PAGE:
The task is complicated by the fact that each well is an experiment, with its own geophysical characteristics. Regions such as Pennsylvania’s Marcellus, Texas’s Eagle Ford and Alberta’s Cardium present their own unique challenges.
As fracking undergoes greater scrutiny, a view is emerging that the most obvious and pressing threat comes from poor well construction, in which broken or ill-fitting cement well casings can allow methane gas and fluids to leak into drinking water. Industry officials say constantly improving safety practices address these risks.
But fracking is a complex business. Trican’s luck ran out shortly after the second successful frack, and what should have been a 10-hour job turned into two days. The property is in the Cardium B zone, a tricky play that stumped NAL and Trican’s engineers and geologists this round.
Between 80 and 90 per cent of frack jobs go as planned. The Bowden effort wasn’t so smooth. NAL and Trican tinkered with the frack fluid recipe. They played with pressures. They adjusted the amount of nitrogen they used. But only four or five of the 12 fracks that NAL and Trican planned worked.
Clive Mountford, an engineer at NAL, thinks of a word to describe how those days feel. “Frustrating,” he says.
Regulation and science
Across North America, energy companies are facing a shifting regulatory picture that will further complicate their world.
Several U.S. states have added new rules while others have imposed a de facto moratorium on fracking. Environmental groups say the state rules don’t go far enough and want the federal government to step in, a move the industry deeply opposes.
The Environmental Protection Agency is currently in the midst of its own major study on shale gas development that is due for completion at the end of 2013 and could set the stage for federal regulation.
In Canada, federal Environment Minister Peter Kent has asked the Council of Canadian Academies to undertake a review of the environmental impact of shale gas extraction. The independent, not-for-profit council is in the midst of that work – which involves a literature review, rather than field research – and expects to report in the latter half of 2013.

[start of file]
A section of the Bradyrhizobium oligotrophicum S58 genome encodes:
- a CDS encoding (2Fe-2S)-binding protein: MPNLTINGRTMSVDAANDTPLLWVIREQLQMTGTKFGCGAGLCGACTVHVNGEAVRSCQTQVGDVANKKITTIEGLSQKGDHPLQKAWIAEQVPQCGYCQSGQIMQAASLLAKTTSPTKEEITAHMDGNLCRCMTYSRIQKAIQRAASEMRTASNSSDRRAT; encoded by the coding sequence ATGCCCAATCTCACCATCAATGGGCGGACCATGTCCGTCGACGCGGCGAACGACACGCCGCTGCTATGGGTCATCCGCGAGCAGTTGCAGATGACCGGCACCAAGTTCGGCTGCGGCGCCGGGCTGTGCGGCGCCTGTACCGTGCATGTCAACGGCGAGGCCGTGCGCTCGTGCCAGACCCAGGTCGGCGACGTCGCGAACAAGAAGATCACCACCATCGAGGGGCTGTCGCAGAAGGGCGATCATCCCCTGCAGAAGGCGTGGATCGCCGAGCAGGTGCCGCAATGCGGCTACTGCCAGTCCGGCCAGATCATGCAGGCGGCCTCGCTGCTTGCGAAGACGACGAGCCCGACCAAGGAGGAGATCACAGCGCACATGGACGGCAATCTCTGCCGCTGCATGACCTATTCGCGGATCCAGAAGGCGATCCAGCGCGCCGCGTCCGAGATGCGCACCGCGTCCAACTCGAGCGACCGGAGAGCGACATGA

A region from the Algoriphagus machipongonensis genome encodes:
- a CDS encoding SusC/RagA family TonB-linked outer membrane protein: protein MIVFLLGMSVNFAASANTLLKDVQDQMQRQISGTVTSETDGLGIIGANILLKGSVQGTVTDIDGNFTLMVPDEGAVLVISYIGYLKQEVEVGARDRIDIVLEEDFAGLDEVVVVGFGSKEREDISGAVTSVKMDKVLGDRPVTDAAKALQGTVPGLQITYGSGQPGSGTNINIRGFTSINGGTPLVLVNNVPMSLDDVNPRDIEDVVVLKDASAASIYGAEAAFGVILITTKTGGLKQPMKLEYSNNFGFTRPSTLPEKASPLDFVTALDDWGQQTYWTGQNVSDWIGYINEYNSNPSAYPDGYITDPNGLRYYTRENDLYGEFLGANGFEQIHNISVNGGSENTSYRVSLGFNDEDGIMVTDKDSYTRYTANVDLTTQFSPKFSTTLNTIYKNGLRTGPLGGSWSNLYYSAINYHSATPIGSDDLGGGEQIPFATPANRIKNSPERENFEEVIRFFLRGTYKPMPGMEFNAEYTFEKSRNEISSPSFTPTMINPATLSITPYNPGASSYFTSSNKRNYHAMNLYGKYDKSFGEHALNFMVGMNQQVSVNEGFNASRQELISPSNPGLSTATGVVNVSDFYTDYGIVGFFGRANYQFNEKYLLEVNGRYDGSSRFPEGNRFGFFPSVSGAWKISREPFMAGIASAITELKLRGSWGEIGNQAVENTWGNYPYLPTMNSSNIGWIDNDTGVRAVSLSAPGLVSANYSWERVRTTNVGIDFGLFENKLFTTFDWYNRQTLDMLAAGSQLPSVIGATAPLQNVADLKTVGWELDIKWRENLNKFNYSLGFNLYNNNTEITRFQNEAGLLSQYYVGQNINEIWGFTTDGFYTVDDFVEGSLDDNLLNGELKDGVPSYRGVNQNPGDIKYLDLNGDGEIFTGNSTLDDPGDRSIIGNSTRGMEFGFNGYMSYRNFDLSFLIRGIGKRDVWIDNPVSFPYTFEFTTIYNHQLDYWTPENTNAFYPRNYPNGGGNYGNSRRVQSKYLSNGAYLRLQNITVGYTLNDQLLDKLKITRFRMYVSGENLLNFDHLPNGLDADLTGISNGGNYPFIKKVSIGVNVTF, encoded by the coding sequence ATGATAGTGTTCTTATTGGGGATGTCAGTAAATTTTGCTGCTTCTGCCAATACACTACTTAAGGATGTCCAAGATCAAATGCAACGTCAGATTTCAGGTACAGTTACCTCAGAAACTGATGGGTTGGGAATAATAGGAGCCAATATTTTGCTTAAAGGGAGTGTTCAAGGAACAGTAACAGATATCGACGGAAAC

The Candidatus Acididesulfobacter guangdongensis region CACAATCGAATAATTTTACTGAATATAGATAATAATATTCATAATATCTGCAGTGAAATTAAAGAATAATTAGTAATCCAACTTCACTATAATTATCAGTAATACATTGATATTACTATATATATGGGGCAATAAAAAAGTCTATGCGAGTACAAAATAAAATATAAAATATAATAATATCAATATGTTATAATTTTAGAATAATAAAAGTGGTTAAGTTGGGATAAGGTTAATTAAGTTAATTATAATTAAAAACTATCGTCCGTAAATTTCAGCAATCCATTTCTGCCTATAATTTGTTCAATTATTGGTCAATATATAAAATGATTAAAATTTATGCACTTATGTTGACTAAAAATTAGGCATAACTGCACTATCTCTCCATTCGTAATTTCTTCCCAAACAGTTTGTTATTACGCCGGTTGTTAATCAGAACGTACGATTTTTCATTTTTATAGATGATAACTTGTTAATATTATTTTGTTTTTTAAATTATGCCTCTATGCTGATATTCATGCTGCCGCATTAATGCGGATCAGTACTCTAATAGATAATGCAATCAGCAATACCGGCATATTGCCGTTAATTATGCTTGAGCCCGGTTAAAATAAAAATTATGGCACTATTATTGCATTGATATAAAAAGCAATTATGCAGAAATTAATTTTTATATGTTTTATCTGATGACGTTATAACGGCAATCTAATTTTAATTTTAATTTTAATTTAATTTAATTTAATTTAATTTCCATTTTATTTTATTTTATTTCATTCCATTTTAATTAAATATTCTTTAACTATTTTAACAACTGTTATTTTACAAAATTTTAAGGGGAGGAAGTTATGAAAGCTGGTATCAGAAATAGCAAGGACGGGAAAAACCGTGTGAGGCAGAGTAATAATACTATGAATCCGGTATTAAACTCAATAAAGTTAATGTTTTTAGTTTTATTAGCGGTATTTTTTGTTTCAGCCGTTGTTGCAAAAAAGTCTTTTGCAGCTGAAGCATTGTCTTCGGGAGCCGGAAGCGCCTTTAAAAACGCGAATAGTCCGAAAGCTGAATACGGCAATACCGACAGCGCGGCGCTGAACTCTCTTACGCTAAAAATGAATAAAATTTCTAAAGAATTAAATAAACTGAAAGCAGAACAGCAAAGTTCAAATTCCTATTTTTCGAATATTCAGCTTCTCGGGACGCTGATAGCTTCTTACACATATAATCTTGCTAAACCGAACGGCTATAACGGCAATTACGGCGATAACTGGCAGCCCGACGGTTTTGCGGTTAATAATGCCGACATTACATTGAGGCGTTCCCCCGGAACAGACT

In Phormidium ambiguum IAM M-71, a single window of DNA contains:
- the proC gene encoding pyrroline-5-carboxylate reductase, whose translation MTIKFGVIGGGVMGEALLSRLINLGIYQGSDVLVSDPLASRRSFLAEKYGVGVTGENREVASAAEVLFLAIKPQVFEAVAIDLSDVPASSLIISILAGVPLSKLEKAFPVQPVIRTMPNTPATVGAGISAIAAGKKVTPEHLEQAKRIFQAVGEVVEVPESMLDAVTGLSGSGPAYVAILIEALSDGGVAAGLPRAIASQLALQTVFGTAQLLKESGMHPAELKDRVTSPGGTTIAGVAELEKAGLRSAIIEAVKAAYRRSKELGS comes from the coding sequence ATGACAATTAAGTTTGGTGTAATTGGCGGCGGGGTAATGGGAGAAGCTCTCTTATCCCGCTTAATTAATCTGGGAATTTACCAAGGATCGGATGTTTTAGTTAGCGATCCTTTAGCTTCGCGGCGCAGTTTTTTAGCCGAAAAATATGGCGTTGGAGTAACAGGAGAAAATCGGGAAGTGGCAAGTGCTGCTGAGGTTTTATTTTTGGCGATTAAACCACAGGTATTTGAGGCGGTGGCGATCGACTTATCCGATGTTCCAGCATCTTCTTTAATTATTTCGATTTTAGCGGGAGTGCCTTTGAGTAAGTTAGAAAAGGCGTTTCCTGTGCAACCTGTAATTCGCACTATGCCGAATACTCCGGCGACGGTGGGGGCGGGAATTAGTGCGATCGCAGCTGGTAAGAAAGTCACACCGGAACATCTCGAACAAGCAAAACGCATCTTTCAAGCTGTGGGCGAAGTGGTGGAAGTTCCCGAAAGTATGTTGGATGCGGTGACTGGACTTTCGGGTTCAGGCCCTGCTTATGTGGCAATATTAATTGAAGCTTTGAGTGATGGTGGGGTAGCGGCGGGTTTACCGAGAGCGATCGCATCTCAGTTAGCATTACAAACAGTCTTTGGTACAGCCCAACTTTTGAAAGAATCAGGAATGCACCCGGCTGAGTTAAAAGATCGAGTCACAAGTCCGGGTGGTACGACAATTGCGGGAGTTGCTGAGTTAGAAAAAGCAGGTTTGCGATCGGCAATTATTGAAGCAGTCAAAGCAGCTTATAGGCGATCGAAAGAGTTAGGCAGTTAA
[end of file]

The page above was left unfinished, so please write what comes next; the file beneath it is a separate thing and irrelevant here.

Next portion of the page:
Reaction among the provinces varies. Shale gas and tight oil development is booming in British Columbia, Alberta and Saskatchewan with little additional regulatory oversight, while Quebec has imposed a moratorium while it reviews the science.
Industry associations in both Canada and the United States have published new standards for disclosure of chemicals, well construction and handling of wastewater. Industry executives feel their critics are exaggerating the risks in their determination to wean North Americans off fossil fuels.
Scientists have made some progress in studying the impacts of shale gas and tight oil development. But some researchers say far more information is needed on the long-term consequences of the intensive drilling now under way in places like Pennsylvania, North Dakota and northeastern British Columbia.
Critics have warned that the practice of injecting chemical-laced water under high pressure into the earth is high-risk, and could lead over the long term to contamination of fresh water aquifers that feed wells and municipal systems. Water contamination is fracking’s hottest issue.
An independent study released last month by the University of Texas at Austin’s Energy Institute concluded that there is no evidence that fracking fluids are tainting groundwater. It notes that fresh water aquifers are typically hundreds of metres above the gas or oil zone, separated by such dense rock that fracking is required in the first place. The university’s review, however, has been criticized as a literature search, which reviewed scientific findings and regulatory documents but contained no new fieldwork.
With his colleagues from Duke University, biologist Robert Jackson has sampled well water in the Marcellus shale area of Pennsylvania, where they have been several cases of homeowners complaining of tainted water. The Duke researchers also found no evidence of fracking fluids in the water, but are back in the field doing further sampling. Mr. Jackson isn’t ready to make categorical statements about safety.
“My view is that we’re still data limited,” the Duke biologist said in an interview. “What we need most of all is more information.”